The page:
Alternative livelihoods for 500 ragpicker families

by Tiljala Society for Humans and Educational Development
Alternative livelihoods for 500 ragpicker families
Alternative livelihoods for 500 ragpicker families
Alternative livelihoods for 500 ragpicker families
Alternative livelihoods for 500 ragpicker families
Alternative livelihoods for 500 ragpicker families
Alternative livelihoods for 500 ragpicker families
Alternative livelihoods for 500 ragpicker families
Alternative livelihoods for 500 ragpicker families
Alternative livelihoods for 500 ragpicker families
Alternative livelihoods for 500 ragpicker families
Alternative livelihoods for 500 ragpicker families
Alternative livelihoods for 500 ragpicker families
Dec 27, 2019

Asha is growing her business

ASHA
ASHA

Asha is 46 years old and lives in a makeshift shelter beside the open sewer in the Kolkata suburb of Topsia. After her husband died of cancer five years ago, Asha had to find a way of supporting herself and seven other family members. She sold her precious wedding dowry jewellery – a set of earrings – and started her business. She went to the market and bought garments at wholesale prices and then sold door to door for a small profit. Gradually the business grew. In August this year Asha took a small loan of Rs20,000 from this microfinance project and she was able to take the business to another level. She no longer goes from house to house: her customers come to her. They buy on credit and repay her in weekly instalments.

Before taking out this loan Asha earned just 4000 to 5000 rupees per month, barely enough to feed 8 hungry mouths. Since she took the loan her income has increase to 12 – 13,000 rupees per month. Her dream is to own a small shop.

It is thanks to the generosity of our donors that women like Asha have been able to turn their lives around. Since this project was launched in 2016 over 520 small loans have been made to destitute families. 142 loans went to rag picker families and nearly 400 went to ultra-poor families. Every loan is repaid so that the funds can be recycled to help other families. The repayment rate hovers around the 95% - 98% mark – and this is remarkable given that the beneficiaries are almost all illiterate. A recent survey shows that 74% of the beneficiary families have maintained an increased income since taking out the loan – and many of the families, like Asha’s, have considerably increased their incomes. Some have even been able to move away from the squatter camps and into permanent legal accommodation.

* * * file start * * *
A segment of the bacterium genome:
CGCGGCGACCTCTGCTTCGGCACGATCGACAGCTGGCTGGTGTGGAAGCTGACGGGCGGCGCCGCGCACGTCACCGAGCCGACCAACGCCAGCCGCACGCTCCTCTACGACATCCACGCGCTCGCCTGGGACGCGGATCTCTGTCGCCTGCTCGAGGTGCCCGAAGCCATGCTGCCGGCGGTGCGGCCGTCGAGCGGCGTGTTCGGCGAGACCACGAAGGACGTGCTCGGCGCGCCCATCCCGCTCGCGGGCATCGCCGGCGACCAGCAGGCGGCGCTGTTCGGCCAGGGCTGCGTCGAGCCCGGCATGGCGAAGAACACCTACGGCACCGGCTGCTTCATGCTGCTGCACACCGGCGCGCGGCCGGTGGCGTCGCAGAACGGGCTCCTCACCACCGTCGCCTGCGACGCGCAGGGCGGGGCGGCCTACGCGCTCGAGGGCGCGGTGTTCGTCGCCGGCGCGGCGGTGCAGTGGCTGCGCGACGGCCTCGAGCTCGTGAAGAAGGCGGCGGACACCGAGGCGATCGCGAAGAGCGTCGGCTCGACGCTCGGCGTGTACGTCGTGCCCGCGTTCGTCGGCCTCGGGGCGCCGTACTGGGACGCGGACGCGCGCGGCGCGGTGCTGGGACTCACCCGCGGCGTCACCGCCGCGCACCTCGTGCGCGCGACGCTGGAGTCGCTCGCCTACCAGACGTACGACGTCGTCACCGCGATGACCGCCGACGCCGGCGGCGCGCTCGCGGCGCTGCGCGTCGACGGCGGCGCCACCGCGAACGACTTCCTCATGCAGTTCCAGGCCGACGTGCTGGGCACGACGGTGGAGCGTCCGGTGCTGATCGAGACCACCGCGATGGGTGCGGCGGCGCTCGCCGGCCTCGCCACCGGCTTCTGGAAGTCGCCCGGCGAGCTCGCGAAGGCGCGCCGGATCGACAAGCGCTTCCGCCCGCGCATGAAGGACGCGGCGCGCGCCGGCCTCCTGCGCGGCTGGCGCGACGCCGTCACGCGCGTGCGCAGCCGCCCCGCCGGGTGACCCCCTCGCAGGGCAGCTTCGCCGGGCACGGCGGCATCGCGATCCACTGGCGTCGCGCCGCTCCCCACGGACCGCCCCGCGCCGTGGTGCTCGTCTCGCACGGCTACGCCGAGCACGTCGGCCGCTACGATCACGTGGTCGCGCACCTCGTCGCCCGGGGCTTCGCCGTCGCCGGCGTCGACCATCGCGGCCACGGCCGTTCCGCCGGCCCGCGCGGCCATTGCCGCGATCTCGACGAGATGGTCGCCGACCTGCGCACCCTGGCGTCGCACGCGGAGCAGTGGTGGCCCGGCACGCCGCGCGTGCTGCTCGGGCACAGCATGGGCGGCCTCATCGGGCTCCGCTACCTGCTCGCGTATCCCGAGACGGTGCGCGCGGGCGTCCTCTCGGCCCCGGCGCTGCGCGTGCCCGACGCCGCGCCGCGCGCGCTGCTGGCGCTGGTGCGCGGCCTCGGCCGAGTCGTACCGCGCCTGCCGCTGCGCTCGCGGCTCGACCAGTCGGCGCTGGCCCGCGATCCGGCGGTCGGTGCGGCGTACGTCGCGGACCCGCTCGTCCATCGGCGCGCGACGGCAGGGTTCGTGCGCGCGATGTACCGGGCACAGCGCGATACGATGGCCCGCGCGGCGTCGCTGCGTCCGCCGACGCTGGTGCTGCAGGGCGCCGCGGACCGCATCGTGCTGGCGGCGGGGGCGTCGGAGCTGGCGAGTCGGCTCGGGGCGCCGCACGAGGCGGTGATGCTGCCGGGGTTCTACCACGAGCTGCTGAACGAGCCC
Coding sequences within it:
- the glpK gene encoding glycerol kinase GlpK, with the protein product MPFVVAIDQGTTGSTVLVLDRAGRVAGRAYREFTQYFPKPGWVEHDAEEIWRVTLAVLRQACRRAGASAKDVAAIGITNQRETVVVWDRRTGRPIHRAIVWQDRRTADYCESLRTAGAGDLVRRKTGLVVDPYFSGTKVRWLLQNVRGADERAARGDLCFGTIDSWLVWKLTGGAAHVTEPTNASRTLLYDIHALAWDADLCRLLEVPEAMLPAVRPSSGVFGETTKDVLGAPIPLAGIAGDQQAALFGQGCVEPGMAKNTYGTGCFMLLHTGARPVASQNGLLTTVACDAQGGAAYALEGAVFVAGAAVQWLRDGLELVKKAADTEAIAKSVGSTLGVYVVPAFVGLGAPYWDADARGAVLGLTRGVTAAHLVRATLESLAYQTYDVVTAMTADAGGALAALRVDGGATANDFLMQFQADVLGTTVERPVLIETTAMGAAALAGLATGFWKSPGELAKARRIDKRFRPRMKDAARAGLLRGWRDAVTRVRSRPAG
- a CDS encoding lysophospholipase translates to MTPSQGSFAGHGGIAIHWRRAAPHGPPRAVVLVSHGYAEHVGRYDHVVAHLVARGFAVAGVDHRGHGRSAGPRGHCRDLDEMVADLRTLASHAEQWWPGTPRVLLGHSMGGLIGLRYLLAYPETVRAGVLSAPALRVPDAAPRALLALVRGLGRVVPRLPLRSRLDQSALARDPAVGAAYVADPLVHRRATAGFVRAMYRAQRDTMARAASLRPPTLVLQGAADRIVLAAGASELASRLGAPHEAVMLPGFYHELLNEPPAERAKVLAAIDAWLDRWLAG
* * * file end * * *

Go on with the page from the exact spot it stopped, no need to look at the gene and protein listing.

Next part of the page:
This programme is very popular in the local community and also with our staff. They really see the difference financial inclusion makes to some of India’s most vulnerable people. The benficiaries themselves want to feel they are not receiving aid, but are accessing credit. They are proud to repay their loans and often repay ahead of schedule. A truly empowering project. Thank you for your generosity.

 

A note: You will have heard from GlobalGiving that there is a problem disbursing your donations to the project. This is because all GlobalGiving's disbursements to Indian projects have been held up at government level. I am working on a solution which will unblock the funds and get your donations safely where they need to go. Meanwhile, the project is moving forward as we always aim to keep a modest cushion of funds for just this eventuality. Thank you for your patience.

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Organization Information

Tiljala Society for Humans and Educational Development

Location: Kolkata - India
Website:
Facebook: Facebook Page
Twitter: @TiljalaSHED
Project Leader:
Jane Manson
Kolkata, West Bengal India
$36,552 raised of $80,000 goal
 
336 donations
$43,448 to go
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